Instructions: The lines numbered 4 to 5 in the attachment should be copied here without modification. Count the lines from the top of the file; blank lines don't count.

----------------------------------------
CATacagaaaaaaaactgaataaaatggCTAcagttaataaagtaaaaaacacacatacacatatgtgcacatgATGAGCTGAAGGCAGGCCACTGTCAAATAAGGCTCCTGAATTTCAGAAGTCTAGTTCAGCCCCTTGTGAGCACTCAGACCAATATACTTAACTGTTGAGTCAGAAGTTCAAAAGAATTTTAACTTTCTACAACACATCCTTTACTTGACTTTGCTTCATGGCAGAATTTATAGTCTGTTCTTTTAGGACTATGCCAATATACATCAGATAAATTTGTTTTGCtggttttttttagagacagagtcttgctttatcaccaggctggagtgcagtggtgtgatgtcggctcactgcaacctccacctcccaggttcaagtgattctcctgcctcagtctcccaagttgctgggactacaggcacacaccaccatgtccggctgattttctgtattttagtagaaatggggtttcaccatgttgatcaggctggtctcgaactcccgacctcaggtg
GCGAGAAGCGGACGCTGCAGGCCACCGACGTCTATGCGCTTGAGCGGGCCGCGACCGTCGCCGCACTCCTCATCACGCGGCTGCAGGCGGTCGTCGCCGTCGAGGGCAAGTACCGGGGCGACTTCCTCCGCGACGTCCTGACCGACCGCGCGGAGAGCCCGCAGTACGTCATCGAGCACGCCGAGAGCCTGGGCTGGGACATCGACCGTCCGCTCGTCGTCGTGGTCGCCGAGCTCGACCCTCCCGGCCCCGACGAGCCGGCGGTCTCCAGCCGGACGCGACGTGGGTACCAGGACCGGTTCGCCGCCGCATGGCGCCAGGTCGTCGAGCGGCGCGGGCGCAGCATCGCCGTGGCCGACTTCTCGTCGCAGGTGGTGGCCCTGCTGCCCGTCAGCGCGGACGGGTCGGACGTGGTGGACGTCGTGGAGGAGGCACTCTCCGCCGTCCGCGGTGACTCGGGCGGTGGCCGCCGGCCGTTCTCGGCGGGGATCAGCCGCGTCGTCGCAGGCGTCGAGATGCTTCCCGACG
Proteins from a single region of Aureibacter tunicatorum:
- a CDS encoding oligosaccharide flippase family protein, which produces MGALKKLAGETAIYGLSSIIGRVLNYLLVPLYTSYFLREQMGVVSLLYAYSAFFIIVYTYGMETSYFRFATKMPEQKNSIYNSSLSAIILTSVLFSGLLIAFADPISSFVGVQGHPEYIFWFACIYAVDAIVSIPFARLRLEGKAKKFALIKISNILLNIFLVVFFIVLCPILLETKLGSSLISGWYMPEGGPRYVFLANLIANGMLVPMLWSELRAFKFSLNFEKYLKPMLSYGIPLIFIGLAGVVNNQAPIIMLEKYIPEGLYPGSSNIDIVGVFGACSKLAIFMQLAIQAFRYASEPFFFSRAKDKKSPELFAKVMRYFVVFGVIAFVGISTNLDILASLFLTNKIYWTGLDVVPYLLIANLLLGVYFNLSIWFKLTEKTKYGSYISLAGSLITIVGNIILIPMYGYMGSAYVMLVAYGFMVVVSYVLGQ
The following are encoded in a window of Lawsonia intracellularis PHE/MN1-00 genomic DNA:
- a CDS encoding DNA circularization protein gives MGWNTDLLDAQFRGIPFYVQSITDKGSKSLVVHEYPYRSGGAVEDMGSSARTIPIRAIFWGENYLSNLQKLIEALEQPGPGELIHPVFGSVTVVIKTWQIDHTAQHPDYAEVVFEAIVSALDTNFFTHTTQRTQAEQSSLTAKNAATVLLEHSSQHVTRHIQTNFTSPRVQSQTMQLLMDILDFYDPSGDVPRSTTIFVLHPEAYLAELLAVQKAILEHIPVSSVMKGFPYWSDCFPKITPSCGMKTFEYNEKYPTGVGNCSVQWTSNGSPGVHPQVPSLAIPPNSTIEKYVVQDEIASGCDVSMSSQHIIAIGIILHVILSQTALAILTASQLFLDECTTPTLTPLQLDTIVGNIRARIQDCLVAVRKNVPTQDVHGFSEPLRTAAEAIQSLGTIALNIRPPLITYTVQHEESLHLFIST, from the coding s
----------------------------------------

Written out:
- a CDS encoding oligosaccharide flippase family protein, which produces MGALKKLAGETAIYGLSSIIGRVLNYLLVPLYTSYFLREQMGVVSLLYAYSAFFIIVYTYGMETSYFRFATKMPEQKNSIYNSSLSAIILTSVLFSGLLIAFADPISSFVGVQGHPEYIFWFACIYAVDAIVSIPFARLRLEGKAKKFALIKISNILLNIFLVVFFIVLCPILLETKLGSSLISGWYMPEGGPRYVFLANLIANGMLVPMLWSELRAFKFSLNFEKYLKPMLSYGIPLIFIGLAGVVNNQAPIIMLEKYIPEGLYPGSSNIDIVGVFGACSKLAIFMQLAIQAFRYASEPFFFSRAKDKKSPELFAKVMRYFVVFGVIAFVGISTNLDILASLFLTNKIYWTGLDVVPYLLIANLLLGVYFNLSIWFKLTEKTKYGSYISLAGSLITIVGNIILIPMYGYMGSAYVMLVAYGFMVVVSYVLGQ
The following are encoded in a window of Lawsonia intracellularis PHE/MN1-00 genomic DNA: